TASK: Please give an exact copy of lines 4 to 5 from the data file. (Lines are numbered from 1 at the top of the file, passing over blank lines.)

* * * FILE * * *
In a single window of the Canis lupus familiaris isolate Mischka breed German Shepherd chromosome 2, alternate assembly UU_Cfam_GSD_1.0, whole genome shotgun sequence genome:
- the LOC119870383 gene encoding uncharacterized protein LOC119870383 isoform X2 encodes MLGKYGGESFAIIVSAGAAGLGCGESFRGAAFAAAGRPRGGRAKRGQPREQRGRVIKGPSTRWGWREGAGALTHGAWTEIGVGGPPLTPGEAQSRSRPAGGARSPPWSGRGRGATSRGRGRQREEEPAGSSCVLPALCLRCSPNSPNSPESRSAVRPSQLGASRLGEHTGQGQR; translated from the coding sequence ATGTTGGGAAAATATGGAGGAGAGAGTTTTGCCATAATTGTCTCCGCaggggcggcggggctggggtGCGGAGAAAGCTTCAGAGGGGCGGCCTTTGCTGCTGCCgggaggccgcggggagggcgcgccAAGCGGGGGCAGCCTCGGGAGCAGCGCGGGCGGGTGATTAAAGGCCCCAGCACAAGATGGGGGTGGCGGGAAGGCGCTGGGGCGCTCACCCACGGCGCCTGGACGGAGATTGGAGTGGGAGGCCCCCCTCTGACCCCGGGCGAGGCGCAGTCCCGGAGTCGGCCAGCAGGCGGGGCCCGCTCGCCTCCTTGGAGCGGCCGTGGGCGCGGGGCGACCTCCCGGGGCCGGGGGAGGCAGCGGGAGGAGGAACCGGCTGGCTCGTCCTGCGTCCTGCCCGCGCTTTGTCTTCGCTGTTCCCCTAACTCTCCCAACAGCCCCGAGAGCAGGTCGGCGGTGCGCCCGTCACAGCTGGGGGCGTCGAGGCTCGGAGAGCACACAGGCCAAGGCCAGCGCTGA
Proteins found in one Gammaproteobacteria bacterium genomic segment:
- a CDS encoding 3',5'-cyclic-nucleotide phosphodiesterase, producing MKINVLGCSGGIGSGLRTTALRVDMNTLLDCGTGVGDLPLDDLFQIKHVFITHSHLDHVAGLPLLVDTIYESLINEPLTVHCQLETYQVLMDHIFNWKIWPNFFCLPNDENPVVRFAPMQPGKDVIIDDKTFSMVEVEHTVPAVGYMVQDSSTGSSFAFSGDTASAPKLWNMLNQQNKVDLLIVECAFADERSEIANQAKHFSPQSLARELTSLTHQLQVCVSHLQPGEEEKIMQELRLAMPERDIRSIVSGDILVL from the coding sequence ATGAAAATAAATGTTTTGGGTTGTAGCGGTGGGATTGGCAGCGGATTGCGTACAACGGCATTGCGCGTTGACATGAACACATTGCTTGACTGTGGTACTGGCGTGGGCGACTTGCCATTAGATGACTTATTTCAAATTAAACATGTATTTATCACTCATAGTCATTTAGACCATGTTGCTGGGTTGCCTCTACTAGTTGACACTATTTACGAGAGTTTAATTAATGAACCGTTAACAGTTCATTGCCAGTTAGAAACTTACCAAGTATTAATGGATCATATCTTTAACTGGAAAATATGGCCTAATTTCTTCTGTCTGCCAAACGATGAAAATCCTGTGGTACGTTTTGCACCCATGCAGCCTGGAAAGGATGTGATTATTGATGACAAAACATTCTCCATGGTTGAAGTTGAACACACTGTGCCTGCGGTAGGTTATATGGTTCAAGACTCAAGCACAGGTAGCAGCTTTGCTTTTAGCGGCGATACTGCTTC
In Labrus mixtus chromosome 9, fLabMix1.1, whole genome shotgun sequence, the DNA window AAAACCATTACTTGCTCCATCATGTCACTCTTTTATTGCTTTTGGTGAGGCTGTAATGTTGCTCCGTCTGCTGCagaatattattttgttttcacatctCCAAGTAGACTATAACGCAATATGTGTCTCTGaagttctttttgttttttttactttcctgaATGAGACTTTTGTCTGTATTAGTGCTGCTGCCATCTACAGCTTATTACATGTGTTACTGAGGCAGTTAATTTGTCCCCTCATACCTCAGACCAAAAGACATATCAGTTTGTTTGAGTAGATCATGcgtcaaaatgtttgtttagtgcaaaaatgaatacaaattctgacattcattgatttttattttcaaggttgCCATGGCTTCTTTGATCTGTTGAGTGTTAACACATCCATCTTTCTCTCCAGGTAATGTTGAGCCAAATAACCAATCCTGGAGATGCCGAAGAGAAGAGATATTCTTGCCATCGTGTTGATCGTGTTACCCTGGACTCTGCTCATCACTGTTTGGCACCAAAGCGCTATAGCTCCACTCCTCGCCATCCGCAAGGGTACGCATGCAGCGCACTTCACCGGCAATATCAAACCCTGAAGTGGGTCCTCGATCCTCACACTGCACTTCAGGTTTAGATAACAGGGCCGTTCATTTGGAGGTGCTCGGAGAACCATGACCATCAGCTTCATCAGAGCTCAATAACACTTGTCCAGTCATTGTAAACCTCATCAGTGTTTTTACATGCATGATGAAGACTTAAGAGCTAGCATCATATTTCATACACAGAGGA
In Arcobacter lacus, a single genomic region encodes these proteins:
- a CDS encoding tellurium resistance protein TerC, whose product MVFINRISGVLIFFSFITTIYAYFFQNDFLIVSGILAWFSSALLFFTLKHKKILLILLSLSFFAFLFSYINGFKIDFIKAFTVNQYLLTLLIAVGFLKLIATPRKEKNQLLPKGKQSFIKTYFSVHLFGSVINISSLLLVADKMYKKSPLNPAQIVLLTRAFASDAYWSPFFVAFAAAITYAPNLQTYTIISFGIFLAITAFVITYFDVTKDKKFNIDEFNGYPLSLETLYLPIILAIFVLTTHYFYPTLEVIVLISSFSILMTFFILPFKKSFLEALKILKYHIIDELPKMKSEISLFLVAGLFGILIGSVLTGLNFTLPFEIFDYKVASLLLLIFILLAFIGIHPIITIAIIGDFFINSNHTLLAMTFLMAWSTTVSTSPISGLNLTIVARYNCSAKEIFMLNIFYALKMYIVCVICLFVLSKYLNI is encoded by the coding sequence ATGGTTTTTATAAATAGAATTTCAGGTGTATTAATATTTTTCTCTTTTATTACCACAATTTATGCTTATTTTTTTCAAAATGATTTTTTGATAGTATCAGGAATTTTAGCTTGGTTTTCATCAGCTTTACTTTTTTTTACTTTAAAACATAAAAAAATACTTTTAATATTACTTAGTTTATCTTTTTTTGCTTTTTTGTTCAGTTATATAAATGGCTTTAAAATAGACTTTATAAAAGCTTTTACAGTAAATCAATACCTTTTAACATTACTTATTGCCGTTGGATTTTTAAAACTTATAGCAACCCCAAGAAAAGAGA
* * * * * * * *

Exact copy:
- a CDS encoding 3',5'-cyclic-nucleotide phosphodiesterase, producing MKINVLGCSGGIGSGLRTTALRVDMNTLLDCGTGVGDLPLDDLFQIKHVFITHSHLDHVAGLPLLVDTIYESLINEPLTVHCQLETYQVLMDHIFNWKIWPNFFCLPNDENPVVRFAPMQPGKDVIIDDKTFSMVEVEHTVPAVGYMVQDSSTGSSFAFSGDTASAPKLWNMLNQQNKVDLLIVECAFADERSEIANQAKHFSPQSLARELTSLTHQLQVCVSHLQPGEEEKIMQELRLAMPERDIRSIVSGDILVL from the coding sequence ATGAAAATAAATGTTTTGGGTTGTAGCGGTGGGATTGGCAGCGGATTGCGTACAACGGCATTGCGCGTTGACATGAACACATTGCTTGACTGTGGTACTGGCGTGGGCGACTTGCCATTAGATGACTTATTTCAAATTAAACATGTATTTATCACTCATAGTCATTTAGACCATGTTGCTGGGTTGCCTCTACTAGTTGACACTATTTACGAGAGTTTAATTAATGAACCGTTAACAGTTCATTGCCAGTTAGAAACTTACCAAGTATTAATGGATCATATCTTTAACTGGAAAATATGGCCTAATTTCTTCTGTCTGCCAAACGATGAAAATCCTGTGGTACGTTTTGCACCCATGCAGCCTGGAAAGGATGTGATTATTGATGACAAAACATTCTCCATGGTTGAAGTTGAACACACTGTGCCTGCGGTAGGTTATATGGTTCAAGACTCAAGCACAGGTAGCAGCTTTGCTTTTAGCGGCGATACTGCTTC
In Labrus mixtus chromosome 9, fLabMix1.1, whole genome shotgun sequence, the DNA window AAAACCATTACTTGCTCCATCATGTCACTCTTTTATTGCTTTTGGTGAGGCTGTAATGTTGCTCCGTCTGCTGCagaatattattttgttttcacatctCCAAGTAGACTATAACGCAATATGTGTCTCTGaagttctttttgttttttttactttcctgaATGAGACTTTTGTCTGTATTAGTGCTGCTGCCATCTACAGCTTATTACATGTGTTACTGAGGCAGTTAATTTGTCCCCTCATACCTCAGACCAAAAGACATATCAGTTTGTTTGAGTAGATCATGcgtcaaaatgtttgtttagtgcaaaaatgaatacaaattctgacattcattgatttttattttcaaggttgCCATGGCTTCTTTGATCTGTTGAGTGTTAACACATCCATCTTTCTCTCCAGGTAATGTTGAGCCAAATAACCAATCCTGGAGATGCCGAAGAGAAGAGATATTCTTGCCATCGTGTTGATCGTGTTACCCTGGACTCTGCTCATCACTGTTTGGCACCAAAGCGCTATAGCTCCACTCCTCGCCATCCGCAAGGGTACGCATGCAGCGCACTTCACCGGCAATATCAAACCCTGAAGTGGGTCCTCGATCCTCACACTGCACTTCAGGTTTAGATAACAGGGCCGTTCATTTGGAGGTGCTCGGAGAACCATGACCATCAGCTTCATCAGAGCTCAATAACACTTGTCCAGTCATTGTAAACCTCATCAGTGTTTTTACATGCATGATGAAGACTTAAGAGCTAGCATCATATTTCATACACAGAGGA